Immigration panderfest

Immigration panderfest
Suffolk legislators descend into mania in futile effort to solve global problem
(Long Island Newsday - March 12, 2007)

In the past year or two, the Suffolk County Legislature has looked statesmanlike in contrast to the zany events in the Nassau County Legislature. But now, anti-immigrant mania is driving Suffolk lawmakers off the rails. Overnight, they're tumbling from statesmanship into demagoguery.

First, it was an anti-loitering bill, designed to keep the day workers off county roads. At a raucous public hearing last Tuesday, Legis. Elie Mystal (D-Amityville) - a verbal loose cannon - "joked" that he "would load up my gun and start shooting" if large numbers of immigrants gathered near his home. It's not funny. Anti-immigrant talk, even in jest, can lead to violence.

Now Legis. Ed Romaine (R-Center Moriches), a former history teacher who should know better, wants the county to stop using the Bank of America, all because of an innocent and legal pilot program in Los Angeles that he construes as aiding illegal immigrants. The bank is serving its customers and following the rules. If some of them are immigrants striving to build a credit rating, that merits praise - not censure.

The essential mismatch is between ill-conceived local laws and the global scope of the problem. Critics of the day workers like to say that they're illegal. Some are. But they got to be illegal because of the nation's inconsistent policy about globalization. We seek complete integration of all the elements of the world economy, such as the flow of goods, capital and services - but not labor. At the same time as trade with Mexico opened up, Princeton sociologist Douglas Massey points out, we have closed down the borders.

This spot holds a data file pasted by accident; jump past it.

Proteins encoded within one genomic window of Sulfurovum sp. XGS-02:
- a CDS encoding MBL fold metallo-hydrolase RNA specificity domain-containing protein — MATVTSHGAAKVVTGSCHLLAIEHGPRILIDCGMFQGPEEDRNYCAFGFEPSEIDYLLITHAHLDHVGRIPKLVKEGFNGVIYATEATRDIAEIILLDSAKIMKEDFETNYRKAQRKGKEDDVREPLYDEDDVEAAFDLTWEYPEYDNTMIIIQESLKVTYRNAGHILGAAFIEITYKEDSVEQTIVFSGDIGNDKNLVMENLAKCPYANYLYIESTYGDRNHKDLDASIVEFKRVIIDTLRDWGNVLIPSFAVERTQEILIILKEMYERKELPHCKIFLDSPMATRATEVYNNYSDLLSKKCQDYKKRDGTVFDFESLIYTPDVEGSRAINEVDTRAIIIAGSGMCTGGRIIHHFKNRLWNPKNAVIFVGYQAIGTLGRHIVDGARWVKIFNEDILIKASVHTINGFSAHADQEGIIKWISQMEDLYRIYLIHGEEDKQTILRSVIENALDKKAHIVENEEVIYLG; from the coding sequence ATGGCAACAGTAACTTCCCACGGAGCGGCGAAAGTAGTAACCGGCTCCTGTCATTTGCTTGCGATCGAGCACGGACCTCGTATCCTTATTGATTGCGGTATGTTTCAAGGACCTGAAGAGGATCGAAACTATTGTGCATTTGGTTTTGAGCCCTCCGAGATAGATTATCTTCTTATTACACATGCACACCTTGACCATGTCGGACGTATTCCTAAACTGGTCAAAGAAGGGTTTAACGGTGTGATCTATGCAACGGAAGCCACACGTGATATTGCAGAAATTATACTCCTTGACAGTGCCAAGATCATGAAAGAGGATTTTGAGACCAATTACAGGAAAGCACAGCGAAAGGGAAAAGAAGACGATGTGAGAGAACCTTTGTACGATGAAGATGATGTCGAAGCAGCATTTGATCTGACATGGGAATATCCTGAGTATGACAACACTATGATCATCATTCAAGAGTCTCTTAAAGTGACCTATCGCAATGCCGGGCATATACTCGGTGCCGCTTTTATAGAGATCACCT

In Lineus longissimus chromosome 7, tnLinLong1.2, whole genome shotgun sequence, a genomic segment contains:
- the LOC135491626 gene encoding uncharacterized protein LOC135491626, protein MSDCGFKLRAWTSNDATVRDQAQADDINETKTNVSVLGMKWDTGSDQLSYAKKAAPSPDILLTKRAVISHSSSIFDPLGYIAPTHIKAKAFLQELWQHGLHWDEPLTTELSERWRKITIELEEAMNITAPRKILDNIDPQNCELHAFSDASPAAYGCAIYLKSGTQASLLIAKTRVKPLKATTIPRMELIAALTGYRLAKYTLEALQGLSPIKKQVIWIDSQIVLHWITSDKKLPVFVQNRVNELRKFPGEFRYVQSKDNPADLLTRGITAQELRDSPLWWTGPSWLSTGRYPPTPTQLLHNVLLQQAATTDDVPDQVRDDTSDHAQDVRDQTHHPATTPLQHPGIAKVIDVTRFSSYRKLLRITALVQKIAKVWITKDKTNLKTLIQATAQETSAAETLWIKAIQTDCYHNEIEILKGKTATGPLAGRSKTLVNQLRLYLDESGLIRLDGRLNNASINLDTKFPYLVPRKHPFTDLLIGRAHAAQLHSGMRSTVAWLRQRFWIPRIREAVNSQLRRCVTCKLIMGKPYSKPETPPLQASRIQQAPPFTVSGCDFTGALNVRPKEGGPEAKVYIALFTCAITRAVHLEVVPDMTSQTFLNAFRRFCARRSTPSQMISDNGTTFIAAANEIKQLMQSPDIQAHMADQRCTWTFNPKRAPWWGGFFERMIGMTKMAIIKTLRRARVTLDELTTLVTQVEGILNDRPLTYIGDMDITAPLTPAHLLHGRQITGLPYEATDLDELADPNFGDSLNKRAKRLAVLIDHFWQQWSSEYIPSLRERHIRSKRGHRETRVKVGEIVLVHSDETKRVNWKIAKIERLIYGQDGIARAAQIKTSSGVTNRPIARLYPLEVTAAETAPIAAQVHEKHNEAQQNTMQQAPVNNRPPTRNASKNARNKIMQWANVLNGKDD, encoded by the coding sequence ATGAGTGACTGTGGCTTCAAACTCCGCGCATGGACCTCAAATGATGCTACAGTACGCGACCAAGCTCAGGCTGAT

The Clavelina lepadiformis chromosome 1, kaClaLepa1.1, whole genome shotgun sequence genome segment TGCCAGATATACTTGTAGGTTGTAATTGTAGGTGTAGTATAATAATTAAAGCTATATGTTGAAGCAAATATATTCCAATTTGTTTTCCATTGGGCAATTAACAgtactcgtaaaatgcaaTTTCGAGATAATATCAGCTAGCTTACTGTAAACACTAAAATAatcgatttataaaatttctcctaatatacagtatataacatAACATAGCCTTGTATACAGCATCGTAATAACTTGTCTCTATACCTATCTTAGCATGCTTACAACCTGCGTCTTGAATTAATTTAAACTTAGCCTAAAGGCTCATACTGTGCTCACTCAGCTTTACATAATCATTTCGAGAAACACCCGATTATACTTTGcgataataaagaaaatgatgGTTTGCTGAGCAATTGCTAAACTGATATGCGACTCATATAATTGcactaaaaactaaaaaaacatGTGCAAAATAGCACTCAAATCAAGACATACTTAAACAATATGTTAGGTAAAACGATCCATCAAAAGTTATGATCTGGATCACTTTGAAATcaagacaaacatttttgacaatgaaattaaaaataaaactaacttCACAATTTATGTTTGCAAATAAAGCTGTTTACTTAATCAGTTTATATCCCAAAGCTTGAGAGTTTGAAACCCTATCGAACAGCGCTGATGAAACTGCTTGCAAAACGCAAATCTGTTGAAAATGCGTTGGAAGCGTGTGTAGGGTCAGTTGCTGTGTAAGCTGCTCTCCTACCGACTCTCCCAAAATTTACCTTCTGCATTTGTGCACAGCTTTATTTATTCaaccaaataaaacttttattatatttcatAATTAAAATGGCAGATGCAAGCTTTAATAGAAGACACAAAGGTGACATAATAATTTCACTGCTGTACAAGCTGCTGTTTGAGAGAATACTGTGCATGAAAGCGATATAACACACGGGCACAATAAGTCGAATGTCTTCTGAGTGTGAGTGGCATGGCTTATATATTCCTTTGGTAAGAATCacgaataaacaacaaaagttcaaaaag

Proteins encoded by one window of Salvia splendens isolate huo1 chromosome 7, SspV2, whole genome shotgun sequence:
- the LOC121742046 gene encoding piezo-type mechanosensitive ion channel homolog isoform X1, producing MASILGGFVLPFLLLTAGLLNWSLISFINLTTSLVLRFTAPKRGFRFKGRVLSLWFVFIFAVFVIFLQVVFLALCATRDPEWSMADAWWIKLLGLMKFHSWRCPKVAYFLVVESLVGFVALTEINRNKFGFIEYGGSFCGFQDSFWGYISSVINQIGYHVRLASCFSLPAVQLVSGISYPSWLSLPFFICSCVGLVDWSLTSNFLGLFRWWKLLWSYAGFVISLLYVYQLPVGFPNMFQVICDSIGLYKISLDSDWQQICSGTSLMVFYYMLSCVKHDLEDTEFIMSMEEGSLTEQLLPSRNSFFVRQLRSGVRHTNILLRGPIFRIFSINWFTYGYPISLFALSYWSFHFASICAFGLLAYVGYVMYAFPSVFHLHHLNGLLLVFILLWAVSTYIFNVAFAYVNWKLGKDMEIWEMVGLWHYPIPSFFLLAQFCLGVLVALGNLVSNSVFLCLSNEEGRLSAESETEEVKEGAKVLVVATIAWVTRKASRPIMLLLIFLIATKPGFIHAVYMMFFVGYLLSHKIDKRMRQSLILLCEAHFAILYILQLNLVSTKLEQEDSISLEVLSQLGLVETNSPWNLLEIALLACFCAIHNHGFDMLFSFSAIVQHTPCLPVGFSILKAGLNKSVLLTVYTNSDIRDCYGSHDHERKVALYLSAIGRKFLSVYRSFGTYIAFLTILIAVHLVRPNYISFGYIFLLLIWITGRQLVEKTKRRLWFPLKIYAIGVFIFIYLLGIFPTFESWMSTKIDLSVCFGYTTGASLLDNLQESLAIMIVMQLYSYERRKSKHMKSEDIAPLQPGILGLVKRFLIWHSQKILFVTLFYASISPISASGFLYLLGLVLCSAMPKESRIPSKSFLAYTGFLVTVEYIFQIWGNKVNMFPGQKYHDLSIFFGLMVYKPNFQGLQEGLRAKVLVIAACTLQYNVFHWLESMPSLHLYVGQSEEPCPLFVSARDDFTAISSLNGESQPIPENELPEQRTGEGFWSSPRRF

Immigration used to be circular. Workers came here, made money and went back to Mexico. Now, our immigration policy has made that homeward flow harder. Those macro policies are the real cause, and breathtakingly dumb local laws like these will do nothing to alter that reality.

It's bad enough that County Executive Steve Levy is the panderer in chief on this issue. The legislature, whose role is to counterbalance the executive, abdicates its responsibility when it tries to demagogue right along with him.

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